Let’s get students into the kitchen!
Today we launch a campaign to get students into the kitchen. It’s called Students Can Cook because we believe that the image of students as incompetents who can’t boil an egg is wearily clichéed and out of date. Anyone can cook if they want to
To help get the message across we’ve enlisted the support of some of Britain’s best known chefs and food writers including Heston Blumenthal (who endorsed our recent cookery book The Ultimate Student Cookbook), Allegra McEvedy of the recent BBC series Economy Gastronomy, Masterchef presenter Gregg Wallace, the Observer’s food critic Jay Rayner and one of the most iconic chefs of the last decade, Fergus Henderson of St John.
You’ll find their recipes in our new Students Can Cook section (left) and they’ll pop up from time to time among our daily updates to give you inspiration. You may notice that some of their recipes are quite ambitious. That’s fine with us. We’ve never patronised students on this site believing if you can write an essay you can follow a recipe. What many references to ‘students’ tends to overlook is that they come in all shapes, sizes and ages these days. Students are not just freshers in their teens but mature (well, comparatively mature!) MAs and PhD students in their 20s and 30s who may never have got round to learning to cook.
The campaign will also be seeking to persuade student unions and universities to do more to encourage students by removing some of the barriers to learning to cook such as limited access to shops and badly equipped kitchens and identifying students who can cook to be ‘Food Friends’ to others who can’t or who would like to learn.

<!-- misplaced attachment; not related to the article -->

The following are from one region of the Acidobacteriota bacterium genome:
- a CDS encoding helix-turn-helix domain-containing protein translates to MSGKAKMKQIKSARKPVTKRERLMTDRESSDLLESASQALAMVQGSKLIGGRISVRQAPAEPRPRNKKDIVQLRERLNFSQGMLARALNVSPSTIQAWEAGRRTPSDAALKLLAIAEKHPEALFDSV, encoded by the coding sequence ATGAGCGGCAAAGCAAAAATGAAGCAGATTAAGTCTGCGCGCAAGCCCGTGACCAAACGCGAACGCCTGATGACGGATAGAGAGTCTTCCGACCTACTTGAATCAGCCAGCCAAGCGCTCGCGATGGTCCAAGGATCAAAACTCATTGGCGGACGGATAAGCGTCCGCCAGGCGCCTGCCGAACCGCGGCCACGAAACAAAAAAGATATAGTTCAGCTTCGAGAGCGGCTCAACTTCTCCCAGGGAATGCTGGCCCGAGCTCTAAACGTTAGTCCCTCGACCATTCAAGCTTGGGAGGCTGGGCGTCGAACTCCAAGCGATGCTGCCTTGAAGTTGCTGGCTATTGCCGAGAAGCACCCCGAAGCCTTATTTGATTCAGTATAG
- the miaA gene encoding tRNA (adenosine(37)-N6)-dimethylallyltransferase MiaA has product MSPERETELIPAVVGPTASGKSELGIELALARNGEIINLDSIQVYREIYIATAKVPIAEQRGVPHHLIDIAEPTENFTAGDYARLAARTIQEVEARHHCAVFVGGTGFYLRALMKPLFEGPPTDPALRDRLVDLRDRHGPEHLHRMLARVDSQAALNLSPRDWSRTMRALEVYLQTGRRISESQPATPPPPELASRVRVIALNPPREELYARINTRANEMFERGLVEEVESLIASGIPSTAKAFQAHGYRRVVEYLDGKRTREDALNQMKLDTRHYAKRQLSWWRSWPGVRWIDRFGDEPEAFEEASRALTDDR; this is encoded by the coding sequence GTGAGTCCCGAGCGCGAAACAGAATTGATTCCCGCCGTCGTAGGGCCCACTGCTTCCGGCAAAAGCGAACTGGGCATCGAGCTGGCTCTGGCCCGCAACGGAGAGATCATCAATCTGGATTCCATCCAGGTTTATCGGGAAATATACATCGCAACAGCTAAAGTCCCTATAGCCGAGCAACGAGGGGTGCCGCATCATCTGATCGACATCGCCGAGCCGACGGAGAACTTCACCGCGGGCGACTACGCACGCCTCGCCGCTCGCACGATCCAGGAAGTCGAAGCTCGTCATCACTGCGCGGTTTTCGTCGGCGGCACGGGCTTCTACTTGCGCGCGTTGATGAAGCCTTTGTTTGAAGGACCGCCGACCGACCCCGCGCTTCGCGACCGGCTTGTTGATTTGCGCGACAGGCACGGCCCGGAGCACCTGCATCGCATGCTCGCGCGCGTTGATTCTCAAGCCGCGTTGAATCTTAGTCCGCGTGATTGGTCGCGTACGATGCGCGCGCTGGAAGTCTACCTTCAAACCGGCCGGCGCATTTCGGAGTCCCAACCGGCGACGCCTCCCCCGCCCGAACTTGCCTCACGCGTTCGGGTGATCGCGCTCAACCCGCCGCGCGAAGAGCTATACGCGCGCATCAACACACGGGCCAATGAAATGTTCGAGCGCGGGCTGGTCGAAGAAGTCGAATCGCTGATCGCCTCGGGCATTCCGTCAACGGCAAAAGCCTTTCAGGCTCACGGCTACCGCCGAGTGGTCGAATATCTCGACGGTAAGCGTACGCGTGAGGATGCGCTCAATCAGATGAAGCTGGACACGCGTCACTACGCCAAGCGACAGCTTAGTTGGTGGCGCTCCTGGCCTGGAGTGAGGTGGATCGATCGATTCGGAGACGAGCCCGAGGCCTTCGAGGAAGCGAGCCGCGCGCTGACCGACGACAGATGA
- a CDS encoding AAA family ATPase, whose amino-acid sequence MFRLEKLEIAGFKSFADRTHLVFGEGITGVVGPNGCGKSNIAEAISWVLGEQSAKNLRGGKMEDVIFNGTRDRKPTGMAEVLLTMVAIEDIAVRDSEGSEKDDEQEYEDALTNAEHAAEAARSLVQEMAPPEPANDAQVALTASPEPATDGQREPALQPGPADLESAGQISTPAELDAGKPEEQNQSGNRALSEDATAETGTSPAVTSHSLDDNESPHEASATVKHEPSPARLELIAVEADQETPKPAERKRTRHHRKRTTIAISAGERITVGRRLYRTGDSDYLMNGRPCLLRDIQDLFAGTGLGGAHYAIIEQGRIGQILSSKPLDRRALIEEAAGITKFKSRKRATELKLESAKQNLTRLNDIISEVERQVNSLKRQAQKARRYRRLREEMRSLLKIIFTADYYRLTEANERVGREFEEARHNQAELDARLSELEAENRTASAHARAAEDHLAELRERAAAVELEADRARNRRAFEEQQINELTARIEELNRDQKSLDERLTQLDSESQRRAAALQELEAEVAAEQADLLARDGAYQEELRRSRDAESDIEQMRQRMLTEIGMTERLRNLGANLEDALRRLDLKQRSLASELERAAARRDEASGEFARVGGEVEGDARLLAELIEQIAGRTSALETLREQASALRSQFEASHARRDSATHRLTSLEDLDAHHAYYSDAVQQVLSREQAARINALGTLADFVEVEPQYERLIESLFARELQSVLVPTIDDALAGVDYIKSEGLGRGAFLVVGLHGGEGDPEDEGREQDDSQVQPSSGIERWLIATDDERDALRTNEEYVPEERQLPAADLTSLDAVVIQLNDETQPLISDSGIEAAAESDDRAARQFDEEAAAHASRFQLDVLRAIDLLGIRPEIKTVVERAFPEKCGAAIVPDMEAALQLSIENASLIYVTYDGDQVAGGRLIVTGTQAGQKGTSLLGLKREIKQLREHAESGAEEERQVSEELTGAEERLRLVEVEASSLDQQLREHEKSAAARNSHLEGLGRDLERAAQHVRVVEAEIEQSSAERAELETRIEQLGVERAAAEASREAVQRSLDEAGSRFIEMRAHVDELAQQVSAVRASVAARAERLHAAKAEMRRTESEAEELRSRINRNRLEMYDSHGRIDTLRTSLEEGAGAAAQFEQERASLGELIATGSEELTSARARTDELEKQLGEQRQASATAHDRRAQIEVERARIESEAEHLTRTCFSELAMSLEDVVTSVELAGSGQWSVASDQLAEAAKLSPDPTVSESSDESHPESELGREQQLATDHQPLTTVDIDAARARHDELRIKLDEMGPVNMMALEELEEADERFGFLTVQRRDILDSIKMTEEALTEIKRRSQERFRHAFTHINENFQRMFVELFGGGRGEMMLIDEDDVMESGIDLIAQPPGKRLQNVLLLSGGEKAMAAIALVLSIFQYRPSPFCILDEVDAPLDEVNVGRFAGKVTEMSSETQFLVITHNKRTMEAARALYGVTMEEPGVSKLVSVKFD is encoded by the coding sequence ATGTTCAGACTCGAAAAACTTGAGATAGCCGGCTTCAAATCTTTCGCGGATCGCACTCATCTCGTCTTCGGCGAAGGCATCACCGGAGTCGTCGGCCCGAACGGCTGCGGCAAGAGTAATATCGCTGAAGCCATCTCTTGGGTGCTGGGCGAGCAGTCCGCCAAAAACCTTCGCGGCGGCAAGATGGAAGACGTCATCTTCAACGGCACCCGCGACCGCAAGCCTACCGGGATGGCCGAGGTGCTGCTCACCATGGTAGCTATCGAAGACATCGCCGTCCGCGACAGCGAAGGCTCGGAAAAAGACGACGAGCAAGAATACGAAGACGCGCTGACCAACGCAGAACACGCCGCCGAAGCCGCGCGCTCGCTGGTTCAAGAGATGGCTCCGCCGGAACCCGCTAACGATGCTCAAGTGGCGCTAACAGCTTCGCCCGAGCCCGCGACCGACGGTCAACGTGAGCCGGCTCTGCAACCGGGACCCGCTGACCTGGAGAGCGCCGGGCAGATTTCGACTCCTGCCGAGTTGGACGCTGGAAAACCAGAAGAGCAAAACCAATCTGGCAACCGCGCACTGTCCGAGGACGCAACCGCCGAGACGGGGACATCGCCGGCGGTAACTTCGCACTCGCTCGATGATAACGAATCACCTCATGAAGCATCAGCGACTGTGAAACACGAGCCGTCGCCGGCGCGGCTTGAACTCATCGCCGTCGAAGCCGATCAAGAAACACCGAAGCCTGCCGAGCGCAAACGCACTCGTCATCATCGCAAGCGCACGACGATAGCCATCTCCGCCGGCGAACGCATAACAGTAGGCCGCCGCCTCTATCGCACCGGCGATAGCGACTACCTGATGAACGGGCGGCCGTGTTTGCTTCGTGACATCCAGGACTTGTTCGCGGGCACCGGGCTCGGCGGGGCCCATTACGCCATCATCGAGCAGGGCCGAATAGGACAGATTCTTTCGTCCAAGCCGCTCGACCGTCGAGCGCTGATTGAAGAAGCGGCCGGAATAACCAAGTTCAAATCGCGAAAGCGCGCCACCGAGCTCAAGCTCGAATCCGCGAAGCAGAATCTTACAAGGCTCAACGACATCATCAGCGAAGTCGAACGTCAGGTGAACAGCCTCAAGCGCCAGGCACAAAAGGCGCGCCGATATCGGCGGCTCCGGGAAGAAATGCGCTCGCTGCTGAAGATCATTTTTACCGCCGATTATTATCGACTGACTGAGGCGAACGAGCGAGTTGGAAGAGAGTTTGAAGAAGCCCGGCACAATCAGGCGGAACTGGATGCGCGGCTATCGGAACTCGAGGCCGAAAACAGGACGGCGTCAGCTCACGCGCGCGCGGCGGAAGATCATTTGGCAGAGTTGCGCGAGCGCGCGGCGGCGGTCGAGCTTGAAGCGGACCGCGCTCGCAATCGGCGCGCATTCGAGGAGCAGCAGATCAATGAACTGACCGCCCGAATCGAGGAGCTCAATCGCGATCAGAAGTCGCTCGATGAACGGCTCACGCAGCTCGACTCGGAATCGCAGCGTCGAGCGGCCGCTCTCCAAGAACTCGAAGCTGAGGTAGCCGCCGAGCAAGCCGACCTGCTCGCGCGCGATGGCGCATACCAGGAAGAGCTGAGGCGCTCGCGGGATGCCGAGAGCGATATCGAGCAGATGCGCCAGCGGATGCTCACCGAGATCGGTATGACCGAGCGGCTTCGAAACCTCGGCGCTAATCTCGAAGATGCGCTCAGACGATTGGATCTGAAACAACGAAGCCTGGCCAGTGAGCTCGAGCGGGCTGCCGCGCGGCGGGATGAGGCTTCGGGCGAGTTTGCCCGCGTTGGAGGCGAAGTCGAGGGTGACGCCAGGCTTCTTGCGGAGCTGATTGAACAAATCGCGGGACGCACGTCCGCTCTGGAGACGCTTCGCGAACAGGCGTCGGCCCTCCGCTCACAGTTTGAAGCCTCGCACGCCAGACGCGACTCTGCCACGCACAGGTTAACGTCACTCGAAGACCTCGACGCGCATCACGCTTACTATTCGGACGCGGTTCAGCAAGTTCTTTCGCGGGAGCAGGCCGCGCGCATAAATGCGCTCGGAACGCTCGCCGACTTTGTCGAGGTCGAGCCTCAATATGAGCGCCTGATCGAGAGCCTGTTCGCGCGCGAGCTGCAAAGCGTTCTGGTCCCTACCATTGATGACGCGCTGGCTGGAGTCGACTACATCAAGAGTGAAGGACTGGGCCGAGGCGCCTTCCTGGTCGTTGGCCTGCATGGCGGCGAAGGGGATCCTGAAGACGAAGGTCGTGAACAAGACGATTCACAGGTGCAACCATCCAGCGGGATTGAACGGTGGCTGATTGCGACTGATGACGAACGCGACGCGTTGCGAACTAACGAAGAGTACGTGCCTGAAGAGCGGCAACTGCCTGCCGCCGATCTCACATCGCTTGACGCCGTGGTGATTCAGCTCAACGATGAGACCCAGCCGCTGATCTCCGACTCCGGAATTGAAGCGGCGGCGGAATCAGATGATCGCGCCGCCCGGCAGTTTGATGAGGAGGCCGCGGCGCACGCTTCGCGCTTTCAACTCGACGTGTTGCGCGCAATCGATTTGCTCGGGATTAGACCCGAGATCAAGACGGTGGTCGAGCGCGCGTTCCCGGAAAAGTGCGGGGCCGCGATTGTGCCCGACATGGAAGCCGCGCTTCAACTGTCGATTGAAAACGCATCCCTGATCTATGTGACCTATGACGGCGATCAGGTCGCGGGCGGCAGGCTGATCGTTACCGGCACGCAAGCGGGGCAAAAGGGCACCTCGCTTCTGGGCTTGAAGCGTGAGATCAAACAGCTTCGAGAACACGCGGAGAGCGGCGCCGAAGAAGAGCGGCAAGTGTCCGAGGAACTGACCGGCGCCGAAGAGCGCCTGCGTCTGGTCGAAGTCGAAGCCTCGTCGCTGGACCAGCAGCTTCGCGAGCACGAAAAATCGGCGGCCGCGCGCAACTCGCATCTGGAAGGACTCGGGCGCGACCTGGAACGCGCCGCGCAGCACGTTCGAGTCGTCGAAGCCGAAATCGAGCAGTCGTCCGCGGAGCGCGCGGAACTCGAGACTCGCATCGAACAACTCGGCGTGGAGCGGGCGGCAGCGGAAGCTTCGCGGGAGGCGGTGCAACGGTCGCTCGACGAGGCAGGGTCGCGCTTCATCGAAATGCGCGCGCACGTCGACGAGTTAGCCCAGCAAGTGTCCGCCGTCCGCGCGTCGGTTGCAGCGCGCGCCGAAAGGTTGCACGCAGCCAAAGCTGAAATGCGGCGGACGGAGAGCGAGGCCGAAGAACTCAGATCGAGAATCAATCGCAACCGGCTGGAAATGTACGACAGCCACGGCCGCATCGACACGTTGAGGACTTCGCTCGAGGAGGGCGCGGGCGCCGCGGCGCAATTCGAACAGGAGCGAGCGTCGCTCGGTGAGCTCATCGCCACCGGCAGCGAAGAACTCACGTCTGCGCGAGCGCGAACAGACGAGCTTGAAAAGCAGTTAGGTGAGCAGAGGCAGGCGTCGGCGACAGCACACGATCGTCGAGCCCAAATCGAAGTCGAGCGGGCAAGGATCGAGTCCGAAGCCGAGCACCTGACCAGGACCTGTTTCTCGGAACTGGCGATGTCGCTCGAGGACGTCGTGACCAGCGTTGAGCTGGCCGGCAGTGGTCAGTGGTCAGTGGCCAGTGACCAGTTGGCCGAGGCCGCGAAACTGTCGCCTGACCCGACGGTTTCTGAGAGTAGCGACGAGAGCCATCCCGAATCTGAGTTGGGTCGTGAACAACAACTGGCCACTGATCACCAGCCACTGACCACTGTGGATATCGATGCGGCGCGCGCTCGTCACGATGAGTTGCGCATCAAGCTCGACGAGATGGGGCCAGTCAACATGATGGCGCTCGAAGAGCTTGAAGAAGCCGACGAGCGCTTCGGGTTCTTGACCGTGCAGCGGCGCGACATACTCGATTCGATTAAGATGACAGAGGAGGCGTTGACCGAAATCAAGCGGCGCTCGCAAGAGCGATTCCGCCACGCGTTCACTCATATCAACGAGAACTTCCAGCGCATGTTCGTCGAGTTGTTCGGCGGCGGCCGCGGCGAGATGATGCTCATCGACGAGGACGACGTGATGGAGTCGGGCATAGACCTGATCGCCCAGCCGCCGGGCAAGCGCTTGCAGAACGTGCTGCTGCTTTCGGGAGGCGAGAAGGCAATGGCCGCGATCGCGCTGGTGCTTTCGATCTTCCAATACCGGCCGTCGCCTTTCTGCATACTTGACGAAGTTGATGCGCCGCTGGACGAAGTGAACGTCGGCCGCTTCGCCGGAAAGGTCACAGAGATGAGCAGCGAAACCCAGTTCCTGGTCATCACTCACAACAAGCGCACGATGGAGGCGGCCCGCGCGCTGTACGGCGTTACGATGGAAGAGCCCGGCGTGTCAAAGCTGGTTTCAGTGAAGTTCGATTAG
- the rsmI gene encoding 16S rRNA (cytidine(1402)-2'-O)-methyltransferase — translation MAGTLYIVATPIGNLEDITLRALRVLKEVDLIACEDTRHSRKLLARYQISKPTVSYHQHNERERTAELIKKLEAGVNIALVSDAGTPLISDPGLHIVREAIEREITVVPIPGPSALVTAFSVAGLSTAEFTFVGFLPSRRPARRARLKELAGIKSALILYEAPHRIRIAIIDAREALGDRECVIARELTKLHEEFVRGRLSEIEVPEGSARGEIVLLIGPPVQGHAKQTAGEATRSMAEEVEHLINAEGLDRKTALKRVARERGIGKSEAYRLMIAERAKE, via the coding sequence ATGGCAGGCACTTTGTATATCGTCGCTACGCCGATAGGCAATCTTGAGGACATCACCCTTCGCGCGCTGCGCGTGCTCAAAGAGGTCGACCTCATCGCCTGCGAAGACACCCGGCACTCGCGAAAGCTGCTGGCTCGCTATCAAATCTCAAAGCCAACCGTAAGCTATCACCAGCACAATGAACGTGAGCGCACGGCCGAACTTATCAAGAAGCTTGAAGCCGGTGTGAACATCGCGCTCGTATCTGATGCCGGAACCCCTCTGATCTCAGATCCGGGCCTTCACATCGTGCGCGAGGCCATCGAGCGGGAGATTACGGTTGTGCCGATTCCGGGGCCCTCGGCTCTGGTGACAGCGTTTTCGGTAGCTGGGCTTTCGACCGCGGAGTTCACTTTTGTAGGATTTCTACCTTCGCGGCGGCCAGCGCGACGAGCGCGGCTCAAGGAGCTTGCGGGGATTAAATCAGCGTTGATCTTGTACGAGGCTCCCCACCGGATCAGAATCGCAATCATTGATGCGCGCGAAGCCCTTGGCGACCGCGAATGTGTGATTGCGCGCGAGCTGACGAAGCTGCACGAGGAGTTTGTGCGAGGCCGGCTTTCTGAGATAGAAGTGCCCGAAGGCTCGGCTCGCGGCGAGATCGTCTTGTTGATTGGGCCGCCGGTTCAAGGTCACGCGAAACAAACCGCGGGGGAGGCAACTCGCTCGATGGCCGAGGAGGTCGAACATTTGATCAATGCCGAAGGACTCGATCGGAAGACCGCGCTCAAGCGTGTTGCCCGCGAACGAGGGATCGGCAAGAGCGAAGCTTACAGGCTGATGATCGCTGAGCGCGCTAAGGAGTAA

We firmly believe the key to enjoying your time in the kitchen is to cook with other people whenever possible - neighbours in hall, housemates, family or friends. That’s the way people used to learn to cook and how professional chefs still do. You share the load, work through any problems together, gossip and natter . . . cooking, like eating, should be convivial - and fun. Check out the student section for some ideas for cook-ins - we’ll be posting many more throughout the year. And if you’re a parent reading this see how you can do your bit to encourage your kids to get inspired by food
And everyone please, please spread the word to encourage as many students as possible to get involved - there’s an active community on our Facebook page.
Home-cooked food is cheaper, tastier, healthier and more satisfying to the soul. And anyone can make it . . .
Photo of Signe Johansen, one of the student authors of The Ultimate Student Cookbook by Andrew Crowley